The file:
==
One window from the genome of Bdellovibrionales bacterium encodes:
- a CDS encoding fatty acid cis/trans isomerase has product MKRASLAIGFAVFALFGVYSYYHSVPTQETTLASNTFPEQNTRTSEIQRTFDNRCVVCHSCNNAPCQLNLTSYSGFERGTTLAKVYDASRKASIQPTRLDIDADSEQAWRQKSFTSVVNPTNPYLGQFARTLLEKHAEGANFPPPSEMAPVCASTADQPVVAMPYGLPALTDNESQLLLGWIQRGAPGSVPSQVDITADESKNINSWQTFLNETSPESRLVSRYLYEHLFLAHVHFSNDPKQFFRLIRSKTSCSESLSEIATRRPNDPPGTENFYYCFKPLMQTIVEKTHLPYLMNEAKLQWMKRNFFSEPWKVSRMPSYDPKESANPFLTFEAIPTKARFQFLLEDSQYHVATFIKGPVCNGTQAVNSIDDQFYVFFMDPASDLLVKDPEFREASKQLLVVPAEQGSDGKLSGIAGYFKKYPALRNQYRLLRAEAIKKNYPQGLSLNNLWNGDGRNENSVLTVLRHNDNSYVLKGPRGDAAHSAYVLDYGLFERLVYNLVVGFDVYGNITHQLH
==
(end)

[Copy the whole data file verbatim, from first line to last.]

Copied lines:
One window from the genome of Bdellovibrionales bacterium encodes:
- a CDS encoding fatty acid cis/trans isomerase has product MKRASLAIGFAVFALFGVYSYYHSVPTQETTLASNTFPEQNTRTSEIQRTFDNRCVVCHSCNNAPCQLNLTSYSGFERGTTLAKVYDASRKASIQPTRLDIDADSEQAWRQKSFTSVVNPTNPYLGQFARTLLEKHAEGANFPPPSEMAPVCASTADQPVVAMPYGLPALTDNESQLLLGWIQRGAPGSVPSQVDITADESKNINSWQTFLNETSPESRLVSRYLYEHLFLAHVHFSNDPKQFFRLIRSKTSCSESLSEIATRRPNDPPGTENFYYCFKPLMQTIVEKTHLPYLMNEAKLQWMKRNFFSEPWKVSRMPSYDPKESANPFLTFEAIPTKARFQFLLEDSQYHVATFIKGPVCNGTQAVNSIDDQFYVFFMDPASDLLVKDPEFREASKQLLVVPAEQGSDGKLSGIAGYFKKYPALRNQYRLLRAEAIKKNYPQGLSLNNLWNGDGRNENSVLTVLRHNDNSYVLKGPRGDAAHSAYVLDYGLFERLVYNLVVGFDVYGNITHQLH